I didn’t say anything for a moment. Then I looked at the remote control sitting on my lap.
“Yeah, I guess so.”
What is wrong with me?
For another brief moment, there was silence. Then he spoke again.
“Did you have a good weekend?” I loved the natural ease of our banter, but our conversations about weekends could sometimes teeter on the brink of uncomfortable because we didn’t address the fact that they might involve other people. I hadn’t been dating anyone else, and I didn’t really
he’d been dating anyone else, but I didn’t know for sure. And for some reason, I didn’t want to know, especially now that I’d seen that picture in his house. But despite my reservations, I couldn’t get him out of my head.
“The weekend was pretty good.” Then I told him about the call from Scotty and the Valentine’s Day feature for
The Today Show
magazine, and now this? Pretty soon you’ll be on
Dancing with the Stars
“Please, you’ve seen me dance. You think America is ready for that?”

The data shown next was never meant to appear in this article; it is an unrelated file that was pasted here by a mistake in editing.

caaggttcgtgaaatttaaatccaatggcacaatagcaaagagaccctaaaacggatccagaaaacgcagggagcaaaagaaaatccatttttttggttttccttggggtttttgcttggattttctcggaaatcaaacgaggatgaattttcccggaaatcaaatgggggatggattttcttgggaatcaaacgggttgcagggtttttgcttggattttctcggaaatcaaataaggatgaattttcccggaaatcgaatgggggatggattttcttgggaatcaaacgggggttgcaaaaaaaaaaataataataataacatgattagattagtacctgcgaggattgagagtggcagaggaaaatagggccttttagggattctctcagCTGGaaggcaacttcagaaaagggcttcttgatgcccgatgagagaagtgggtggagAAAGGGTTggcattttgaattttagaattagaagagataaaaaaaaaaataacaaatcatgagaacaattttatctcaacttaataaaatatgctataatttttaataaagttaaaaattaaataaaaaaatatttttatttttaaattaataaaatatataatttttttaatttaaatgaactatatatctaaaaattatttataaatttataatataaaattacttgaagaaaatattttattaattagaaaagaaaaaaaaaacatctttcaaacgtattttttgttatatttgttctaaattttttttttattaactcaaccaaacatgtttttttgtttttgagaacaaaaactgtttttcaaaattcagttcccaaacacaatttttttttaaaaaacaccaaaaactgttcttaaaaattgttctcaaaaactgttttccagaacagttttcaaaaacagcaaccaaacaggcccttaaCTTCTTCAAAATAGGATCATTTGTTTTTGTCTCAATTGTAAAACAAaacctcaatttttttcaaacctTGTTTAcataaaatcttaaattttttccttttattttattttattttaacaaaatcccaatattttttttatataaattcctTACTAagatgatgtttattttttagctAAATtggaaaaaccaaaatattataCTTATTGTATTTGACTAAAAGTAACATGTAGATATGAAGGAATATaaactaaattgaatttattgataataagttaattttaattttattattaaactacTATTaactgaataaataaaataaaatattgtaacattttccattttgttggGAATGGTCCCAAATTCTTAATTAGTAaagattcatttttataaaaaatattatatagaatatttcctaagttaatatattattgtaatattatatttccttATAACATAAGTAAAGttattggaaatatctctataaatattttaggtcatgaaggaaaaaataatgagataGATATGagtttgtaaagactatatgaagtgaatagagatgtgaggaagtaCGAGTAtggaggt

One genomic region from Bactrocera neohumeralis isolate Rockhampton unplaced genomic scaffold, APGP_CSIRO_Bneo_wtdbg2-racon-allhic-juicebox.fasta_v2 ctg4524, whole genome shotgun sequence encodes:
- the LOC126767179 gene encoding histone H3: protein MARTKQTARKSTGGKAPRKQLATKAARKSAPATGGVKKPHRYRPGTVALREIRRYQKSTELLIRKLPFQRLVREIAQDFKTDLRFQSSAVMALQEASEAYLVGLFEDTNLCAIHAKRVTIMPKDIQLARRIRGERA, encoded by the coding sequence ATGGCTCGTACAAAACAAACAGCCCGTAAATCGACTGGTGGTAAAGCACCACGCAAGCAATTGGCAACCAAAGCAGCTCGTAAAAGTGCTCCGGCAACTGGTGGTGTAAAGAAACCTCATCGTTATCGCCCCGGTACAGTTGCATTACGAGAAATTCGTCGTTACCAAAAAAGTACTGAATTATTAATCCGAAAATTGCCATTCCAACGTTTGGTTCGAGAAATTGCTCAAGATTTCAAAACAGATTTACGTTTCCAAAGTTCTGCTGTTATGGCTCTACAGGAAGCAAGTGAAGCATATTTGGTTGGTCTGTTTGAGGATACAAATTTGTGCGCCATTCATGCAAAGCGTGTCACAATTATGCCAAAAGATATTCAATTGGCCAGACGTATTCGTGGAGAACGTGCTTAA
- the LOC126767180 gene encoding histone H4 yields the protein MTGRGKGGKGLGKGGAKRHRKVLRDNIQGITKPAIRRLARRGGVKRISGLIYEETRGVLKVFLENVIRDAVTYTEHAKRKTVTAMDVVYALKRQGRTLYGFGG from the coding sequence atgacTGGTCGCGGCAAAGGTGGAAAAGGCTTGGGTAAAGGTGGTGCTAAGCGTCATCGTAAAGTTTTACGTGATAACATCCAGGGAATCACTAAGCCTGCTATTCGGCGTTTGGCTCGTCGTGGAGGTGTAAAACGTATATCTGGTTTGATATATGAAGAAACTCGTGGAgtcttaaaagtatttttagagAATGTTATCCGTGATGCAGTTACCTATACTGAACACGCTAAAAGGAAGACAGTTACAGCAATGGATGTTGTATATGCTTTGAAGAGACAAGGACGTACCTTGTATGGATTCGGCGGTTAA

He laughed. “When are you flying to New York?”
“The day before the taping. I guess that means the day before Valentine’s Day.”
Suddenly, I didn’t know what to say next. Is there anything more awkward than talking about Valentine’s Day with a guy you’ve recently slept with for the first time?
I decided to change the subject.
“So hey, guess what else? McKenna’s pregnant!” I said with way too much enthusiasm.
“Really? Already? That was fast.” He sounded genuinely surprised.
Again, I didn’t know what to say next. How quickly I’d managed to find something even
awkward to talk about with a guy I’d recently slept with for the first time.
“I know, but she and Hunter have been together forever, so they’re ready. I think they pulled the goalie the night of the wedding.”
He laughed. “Good for them. They’ll make good parents.”
“You think so?”
“I know so. I know I only saw them together once, but I could tell by the way they interacted with each other.”
“Definitely. I pick up on that sort of thing pretty quickly. I guess it’s the psych minor in me.”
“You and your amateur psychoanalysis. It’s always right on the money, though. Remember how you diagnosed my childhood angst the first time we met?”
He laughed. “I never claimed to be a professional. And everyone has childhood angst.”
“Oh please, your family sounds perfect.”
“Not always. Maybe you should come down to Florida to see what a McIntyre family holiday is like. That would give you the real picture.”
I coughed and felt my cheeks get hot.
Did he just invite me to spend the holidays with his family?
I didn’t respond.